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Twin research reveals which facial features are most controlled by genetics

Date:
April 19, 2017
Source:
King's College London
Summary:
New research uses computer image and statistical shape analysis to shed light on which parts of the face are most likely to be inherited. The study examined 3-D face models of nearly 1,000 UK female twins, and found that the shapes of the end of the nose, the area above and below the lips, cheekbones and the inner corner of the eye were highly influenced by genetics.
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The shapes of the end of the nose, the area above and below the lips, cheekbones and the inner corner of the eye were found to be highly influenced by genetics.

Research published this week in Scientific Reports uses computer image and statistical shape analysis to shed light on which parts of the face are most likely to be inherited.

The study, by researchers at King's College London, examined 3D face models of nearly 1,000 UK female twins, and found that the shapes of the end of the nose, the area above and below the lips, cheekbones and the inner corner of the eye were highly influenced by genetics.

The team took scans of twins' faces using 3D cameras and custom built statistical software to generate thousands of points that were perfectly aligned across the faces and then measured how 'curved' each face looked at each one of those locations.

The researchers then compared how similar these measurements were between identical twins, who have the same genes, and non-identical twins, who only share half of the genes. By seeing which parts of the face are the most similar in shape in a pair of identical twins, the researchers then calculated the likelihood that the shape of that part of the face is determined by genetics.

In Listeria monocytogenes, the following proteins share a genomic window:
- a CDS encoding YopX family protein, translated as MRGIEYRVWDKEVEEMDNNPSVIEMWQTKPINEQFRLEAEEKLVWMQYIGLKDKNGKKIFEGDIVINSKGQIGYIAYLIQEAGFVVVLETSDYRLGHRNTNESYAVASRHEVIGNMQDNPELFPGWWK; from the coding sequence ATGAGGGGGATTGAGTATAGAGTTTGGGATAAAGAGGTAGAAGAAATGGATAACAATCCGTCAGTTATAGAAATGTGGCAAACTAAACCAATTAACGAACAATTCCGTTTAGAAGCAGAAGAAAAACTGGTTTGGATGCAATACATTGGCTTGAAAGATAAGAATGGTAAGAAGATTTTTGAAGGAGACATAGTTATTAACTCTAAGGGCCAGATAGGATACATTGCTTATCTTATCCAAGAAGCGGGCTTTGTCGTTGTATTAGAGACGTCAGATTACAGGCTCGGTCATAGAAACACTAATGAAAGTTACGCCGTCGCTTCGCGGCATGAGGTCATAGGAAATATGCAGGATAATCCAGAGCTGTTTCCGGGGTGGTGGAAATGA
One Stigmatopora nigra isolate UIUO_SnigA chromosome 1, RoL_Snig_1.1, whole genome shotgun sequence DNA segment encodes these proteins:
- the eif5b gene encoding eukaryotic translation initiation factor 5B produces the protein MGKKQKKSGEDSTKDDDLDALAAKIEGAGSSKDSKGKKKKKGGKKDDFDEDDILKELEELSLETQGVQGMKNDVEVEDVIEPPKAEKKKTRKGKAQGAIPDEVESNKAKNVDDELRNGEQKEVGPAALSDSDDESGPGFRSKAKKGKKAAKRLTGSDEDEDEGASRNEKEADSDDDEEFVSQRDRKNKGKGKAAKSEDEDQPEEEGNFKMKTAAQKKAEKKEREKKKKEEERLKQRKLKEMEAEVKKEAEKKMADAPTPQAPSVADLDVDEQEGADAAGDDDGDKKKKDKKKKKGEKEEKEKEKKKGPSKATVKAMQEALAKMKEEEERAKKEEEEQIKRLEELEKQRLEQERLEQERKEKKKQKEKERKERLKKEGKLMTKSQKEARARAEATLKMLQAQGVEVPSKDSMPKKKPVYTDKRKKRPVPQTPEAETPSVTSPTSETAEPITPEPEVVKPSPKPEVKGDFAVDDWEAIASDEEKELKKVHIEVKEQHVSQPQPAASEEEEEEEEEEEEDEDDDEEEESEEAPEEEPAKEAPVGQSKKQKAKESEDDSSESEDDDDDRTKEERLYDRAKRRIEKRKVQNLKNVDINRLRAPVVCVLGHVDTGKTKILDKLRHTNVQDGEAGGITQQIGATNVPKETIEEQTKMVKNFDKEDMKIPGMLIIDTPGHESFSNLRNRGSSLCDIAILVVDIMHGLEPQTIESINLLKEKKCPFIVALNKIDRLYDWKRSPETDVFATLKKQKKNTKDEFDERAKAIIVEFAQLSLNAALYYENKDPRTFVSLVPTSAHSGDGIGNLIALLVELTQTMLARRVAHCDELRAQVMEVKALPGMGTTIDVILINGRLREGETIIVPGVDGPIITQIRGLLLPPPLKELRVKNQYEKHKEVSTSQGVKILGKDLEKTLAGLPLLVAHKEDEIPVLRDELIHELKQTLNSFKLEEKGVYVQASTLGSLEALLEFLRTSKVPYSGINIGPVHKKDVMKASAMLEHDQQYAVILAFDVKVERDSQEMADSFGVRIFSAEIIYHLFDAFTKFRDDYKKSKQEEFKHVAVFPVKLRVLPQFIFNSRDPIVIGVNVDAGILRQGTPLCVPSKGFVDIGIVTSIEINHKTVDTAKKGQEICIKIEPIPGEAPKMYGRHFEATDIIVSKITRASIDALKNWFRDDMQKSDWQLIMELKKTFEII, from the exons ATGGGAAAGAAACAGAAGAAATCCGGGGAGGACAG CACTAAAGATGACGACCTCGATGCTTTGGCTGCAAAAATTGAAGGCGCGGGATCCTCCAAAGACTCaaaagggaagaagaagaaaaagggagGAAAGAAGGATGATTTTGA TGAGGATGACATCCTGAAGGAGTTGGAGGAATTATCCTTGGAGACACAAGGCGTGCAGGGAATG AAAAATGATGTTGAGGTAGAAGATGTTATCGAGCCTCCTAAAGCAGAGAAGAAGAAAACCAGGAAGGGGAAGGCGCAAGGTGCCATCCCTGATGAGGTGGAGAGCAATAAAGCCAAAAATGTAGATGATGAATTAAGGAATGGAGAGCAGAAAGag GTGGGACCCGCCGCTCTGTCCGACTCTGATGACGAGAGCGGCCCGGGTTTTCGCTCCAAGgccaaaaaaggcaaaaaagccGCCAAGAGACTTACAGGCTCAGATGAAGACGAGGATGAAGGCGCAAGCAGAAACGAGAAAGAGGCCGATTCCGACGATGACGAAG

This likelihood is quantified as the "heritability," a number between 0 and 1, where a larger number implies that it is more likely that the shape of the face is controlled by genes. The researchers have published 'atlases' showing how heritable each part of the face shape is, which can be viewed online at: http://heritabilitymaps.info

Lead researcher, Professor Giovanni Montana from King's College London said: "The notion that our genes control our face is self-evident. Many of us have facial traits that clearly resample those of our parents and identical twins are often indistinguishable.

"However, quantifying precisely which parts of the face are strongly heritable has been challenging so far. By combining 3D models of the face with a statistical algorithm that measures local changes in shape, we have been able to create detailed 'face heritability maps'. These maps will help identify specific genes shaping up the human face, which may also be involved in diseases altering the face morphology."

"This study also shows us that even identical twins can vary quite a lot on facial features, but because of the key areas being genetically controlled, we perceive them as being 'identical,'" added Professor Tim Spector, Director of the TwinsUK study at King's College London.

The software for analysing 3D scans could also have other uses in medical imaging, engineering and facial recognition technology.


Story Source:

Materials provided by King's College London. Note: Content may be edited for style and length.


Journal Reference:

  1. Dimosthenis Tsagkrasoulis, Pirro Hysi, Tim Spector, Giovanni Montana. Heritability maps of human face morphology through large-scale automated three-dimensional phenotyping. Scientific Reports, 2017; 7: 45885 DOI: 10.1038/srep45885

Cite This Page:

King's College London. "Twin research reveals which facial features are most controlled by genetics." ScienceDaily. ScienceDaily, 19 April 2017. <www.sciencedaily.com/releases/2017/04/170419091621.htm>.
King's College London. (2017, April 19). Twin research reveals which facial features are most controlled by genetics. ScienceDaily. Retrieved April 25, 2017 from www.sciencedaily.com/releases/2017/04/170419091621.htm
King's College London. "Twin research reveals which facial features are most controlled by genetics." ScienceDaily. www.sciencedaily.com/releases/2017/04/170419091621.htm (accessed April 25, 2017).